The time has come

Our wuggy-boys love books. I remember feeling so guilty when they were smaller, because I didn't really read to them much at all. The experts all say that the only way to instill a love of books in your children is to start reading to them pretty much at birth.

And I did start reading to them at birth... Jane Austen and C. S. Lewis, and sundry texts on the philosophy and psychology and pop-neurology of music. The boys just ate it up. The sound of my voice, continuous and rhythmic in the ever changing variety of inflection... somehow, even without any vocabulary or context or anything, somehow it told a story that nourished their little souls.

That all changed, however, right about the time that I would have thought they could start really getting into picture books. Books were great for teething on, and tearing, and even for the exploration of hinge action. But reading? Oh, Mom, please give us a break.

So, guiltily and with much anxiety, I did pretty much give them a break. I did make an effort to read to them occasionally, but it was pretty much a miserable experience all around... it was very occasional indeed.

I don't remember exactly when the boys started liking books again, but I'm pretty sure that Curious George had something to do with it. At any rate, being read to is one of the great joys in their lives, and if nobody happens to be reading to them, they will gladly sit for hours quietly flipping through picture books. Or high school trigonometry texts, for that matter. (Seriously. Once, Andy watched Isaiah turn through every single page of a very large textbook, carefully examining every graph and diagram and illustration.) It's rather strange, because I thought that toddlers were supposed to have short attention spans. I think it must be hereditary--I can't think of anyone with a longer attention span than their father.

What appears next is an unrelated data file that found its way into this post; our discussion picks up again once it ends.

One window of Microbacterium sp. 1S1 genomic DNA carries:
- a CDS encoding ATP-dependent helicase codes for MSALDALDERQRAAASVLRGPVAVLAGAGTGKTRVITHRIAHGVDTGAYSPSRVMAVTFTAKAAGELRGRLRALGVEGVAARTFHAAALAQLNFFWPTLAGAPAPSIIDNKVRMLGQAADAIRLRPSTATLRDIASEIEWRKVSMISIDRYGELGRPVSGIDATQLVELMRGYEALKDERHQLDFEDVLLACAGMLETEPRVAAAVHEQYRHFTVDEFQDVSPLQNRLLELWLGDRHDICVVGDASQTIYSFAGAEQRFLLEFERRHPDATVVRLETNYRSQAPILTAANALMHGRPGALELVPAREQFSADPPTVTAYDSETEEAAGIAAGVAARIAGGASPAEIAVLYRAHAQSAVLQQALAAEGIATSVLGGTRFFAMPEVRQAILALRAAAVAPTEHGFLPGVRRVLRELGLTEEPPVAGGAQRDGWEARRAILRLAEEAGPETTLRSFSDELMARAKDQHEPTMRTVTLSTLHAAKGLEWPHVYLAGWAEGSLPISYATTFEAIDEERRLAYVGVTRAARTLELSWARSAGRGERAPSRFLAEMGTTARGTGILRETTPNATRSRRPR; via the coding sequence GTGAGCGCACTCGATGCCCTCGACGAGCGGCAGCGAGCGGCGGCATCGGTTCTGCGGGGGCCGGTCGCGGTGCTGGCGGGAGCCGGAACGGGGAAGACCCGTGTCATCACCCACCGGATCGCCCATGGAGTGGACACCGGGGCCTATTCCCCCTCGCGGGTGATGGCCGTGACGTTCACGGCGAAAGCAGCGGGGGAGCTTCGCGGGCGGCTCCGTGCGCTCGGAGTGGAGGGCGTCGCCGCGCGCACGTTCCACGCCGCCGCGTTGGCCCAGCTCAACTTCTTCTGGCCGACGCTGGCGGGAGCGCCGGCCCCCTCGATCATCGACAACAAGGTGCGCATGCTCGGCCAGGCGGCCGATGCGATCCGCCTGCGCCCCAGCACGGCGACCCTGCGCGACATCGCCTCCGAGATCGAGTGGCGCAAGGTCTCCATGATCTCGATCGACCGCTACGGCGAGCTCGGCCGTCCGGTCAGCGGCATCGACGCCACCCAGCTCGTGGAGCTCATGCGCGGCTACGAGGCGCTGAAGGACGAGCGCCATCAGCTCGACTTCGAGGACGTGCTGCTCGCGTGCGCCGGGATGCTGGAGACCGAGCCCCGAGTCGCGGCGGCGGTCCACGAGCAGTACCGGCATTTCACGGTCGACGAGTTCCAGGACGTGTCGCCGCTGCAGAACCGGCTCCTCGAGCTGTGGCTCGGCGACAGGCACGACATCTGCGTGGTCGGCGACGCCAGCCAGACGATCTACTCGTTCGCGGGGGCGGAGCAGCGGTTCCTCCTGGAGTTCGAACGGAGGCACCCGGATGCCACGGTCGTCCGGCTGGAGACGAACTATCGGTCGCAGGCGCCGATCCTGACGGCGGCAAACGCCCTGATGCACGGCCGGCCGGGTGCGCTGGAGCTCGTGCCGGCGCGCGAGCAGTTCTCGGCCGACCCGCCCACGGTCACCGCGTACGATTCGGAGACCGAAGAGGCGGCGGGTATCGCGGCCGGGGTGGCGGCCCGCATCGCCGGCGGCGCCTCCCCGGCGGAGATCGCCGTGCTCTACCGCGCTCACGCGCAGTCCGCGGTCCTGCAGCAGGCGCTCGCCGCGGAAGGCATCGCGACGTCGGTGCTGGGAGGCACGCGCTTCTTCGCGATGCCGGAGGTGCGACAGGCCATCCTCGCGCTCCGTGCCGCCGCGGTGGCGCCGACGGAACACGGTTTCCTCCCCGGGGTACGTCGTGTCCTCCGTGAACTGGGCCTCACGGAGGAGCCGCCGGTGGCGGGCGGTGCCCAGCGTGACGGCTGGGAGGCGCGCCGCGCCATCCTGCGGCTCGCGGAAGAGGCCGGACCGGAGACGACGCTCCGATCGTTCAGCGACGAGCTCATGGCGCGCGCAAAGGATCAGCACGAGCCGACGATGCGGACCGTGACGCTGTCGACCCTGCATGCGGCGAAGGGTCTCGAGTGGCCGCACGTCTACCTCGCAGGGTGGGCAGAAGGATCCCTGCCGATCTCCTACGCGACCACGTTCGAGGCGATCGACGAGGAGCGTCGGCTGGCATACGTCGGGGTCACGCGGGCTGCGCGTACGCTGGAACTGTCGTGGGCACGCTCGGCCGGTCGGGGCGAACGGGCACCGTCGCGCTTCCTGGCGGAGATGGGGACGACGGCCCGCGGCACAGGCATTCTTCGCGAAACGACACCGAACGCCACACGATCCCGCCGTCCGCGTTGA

Anyway, over the past few days, I've been noticing that the boys have started actually reading their books. Not reading in the proper sense of forming words and sentences out of the letters on the page, but really describing and interpreting the pictures. Reading them. They aren't just enjoying the sensory stimulation of all the shapes and colors, aren't just enjoying the thrill of recognizing a ball and a monkey and a road and a lake and a bicycle. They're carefully observing that the monkey is wearing a hat and carrying a ball while he rides his bicycle on the road around the lake. And all that really seems to be the same sort of thing as reading. It's all symbol interpretation.

And then, yesterday, as we were getting ready to go to the market, I left a note for Andy. Isaiah was fascinated, and gleefully pointed to the beginning of the word "potatoes."


I wasn't sure if he actually recognized the letter, or if he just knew that I was writing a bunch of letters, and so called out the name of a letter at random. But one way or another, I guess it's time to start working on the alphabet.

Which, to be perfectly honest, scares the daylights out of me.

They're supposed to still be my babies.


Brian said...

I highly recommend Sesame Street videos. We've been given a few as gifts and Autumn has already learned to recognize many (maybe all, but it's hard to test) of the letters of the alphabet. I've read a lot about Sesame Street and been surprised to find that there is a great deal of science behind how the shows are structured.

I was also surprised to find that the target age is 2-4 years. I read an interview in Newsweek (I think it was a September 2006 issue) where a Sesame Street executive basically discourage parents from having their children watch the show if they aren't in the 2-4 age range. The best thing about Sesame Street is that it's fun for the kids to watch and interact with. We (parents and kids) often sing the songs in the car or quote notable passages.

The other thing that Autumn has enjoyed is drawing letters with bath crayons (in the bath, of course). We usually draw whatever letter she requests, but she tries too.

Brian said...

We also sing the ABC's a lot. A whole lot.